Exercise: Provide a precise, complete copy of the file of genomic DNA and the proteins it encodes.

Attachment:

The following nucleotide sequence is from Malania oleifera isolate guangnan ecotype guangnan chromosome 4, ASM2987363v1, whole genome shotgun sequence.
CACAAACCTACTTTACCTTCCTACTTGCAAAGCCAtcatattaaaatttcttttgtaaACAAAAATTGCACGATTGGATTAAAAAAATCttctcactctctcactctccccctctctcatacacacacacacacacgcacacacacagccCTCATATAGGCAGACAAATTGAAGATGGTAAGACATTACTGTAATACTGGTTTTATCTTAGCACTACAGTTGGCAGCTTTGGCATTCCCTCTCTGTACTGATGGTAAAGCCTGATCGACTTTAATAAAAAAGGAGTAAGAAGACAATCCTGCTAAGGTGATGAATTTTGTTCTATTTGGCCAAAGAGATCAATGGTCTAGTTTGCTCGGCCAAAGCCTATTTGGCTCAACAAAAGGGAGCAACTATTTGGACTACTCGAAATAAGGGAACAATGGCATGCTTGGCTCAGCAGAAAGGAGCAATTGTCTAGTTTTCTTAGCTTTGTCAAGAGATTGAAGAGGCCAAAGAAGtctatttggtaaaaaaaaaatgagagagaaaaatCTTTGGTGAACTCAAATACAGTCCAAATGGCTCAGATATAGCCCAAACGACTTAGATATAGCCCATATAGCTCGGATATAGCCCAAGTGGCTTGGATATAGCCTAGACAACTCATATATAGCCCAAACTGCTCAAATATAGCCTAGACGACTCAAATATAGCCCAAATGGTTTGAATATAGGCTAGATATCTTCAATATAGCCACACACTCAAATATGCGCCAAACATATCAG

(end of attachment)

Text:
The following nucleotide sequence is from Malania oleifera isolate guangnan ecotype guangnan chromosome 4, ASM2987363v1, whole genome shotgun sequence.
CACAAACCTACTTTACCTTCCTACTTGCAAAGCCAtcatattaaaatttcttttgtaaACAAAAATTGCACGATTGGATTAAAAAAATCttctcactctctcactctccccctctctcatacacacacacacacacgcacacacacagccCTCATATAGGCAGACAAATTGAAGATGGTAAGACATTACTGTAATACTGGTTTTATCTTAGCACTACAGTTGGCAGCTTTGGCATTCCCTCTCTGTACTGATGGTAAAGCCTGATCGACTTTAATAAAAAAGGAGTAAGAAGACAATCCTGCTAAGGTGATGAATTTTGTTCTATTTGGCCAAAGAGATCAATGGTCTAGTTTGCTCGGCCAAAGCCTATTTGGCTCAACAAAAGGGAGCAACTATTTGGACTACTCGAAATAAGGGAACAATGGCATGCTTGGCTCAGCAGAAAGGAGCAATTGTCTAGTTTTCTTAGCTTTGTCAAGAGATTGAAGAGGCCAAAGAAGtctatttggtaaaaaaaaaatgagagagaaaaatCTTTGGTGAACTCAAATACAGTCCAAATGGCTCAGATATAGCCCAAACGACTTAGATATAGCCCATATAGCTCGGATATAGCCCAAGTGGCTTGGATATAGCCTAGACAACTCATATATAGCCCAAACTGCTCAAATATAGCCTAGACGACTCAAATATAGCCCAAATGGTTTGAATATAGGCTAGATATCTTCAATATAGCCACACACTCAAATATGCGCCAAACATATCAG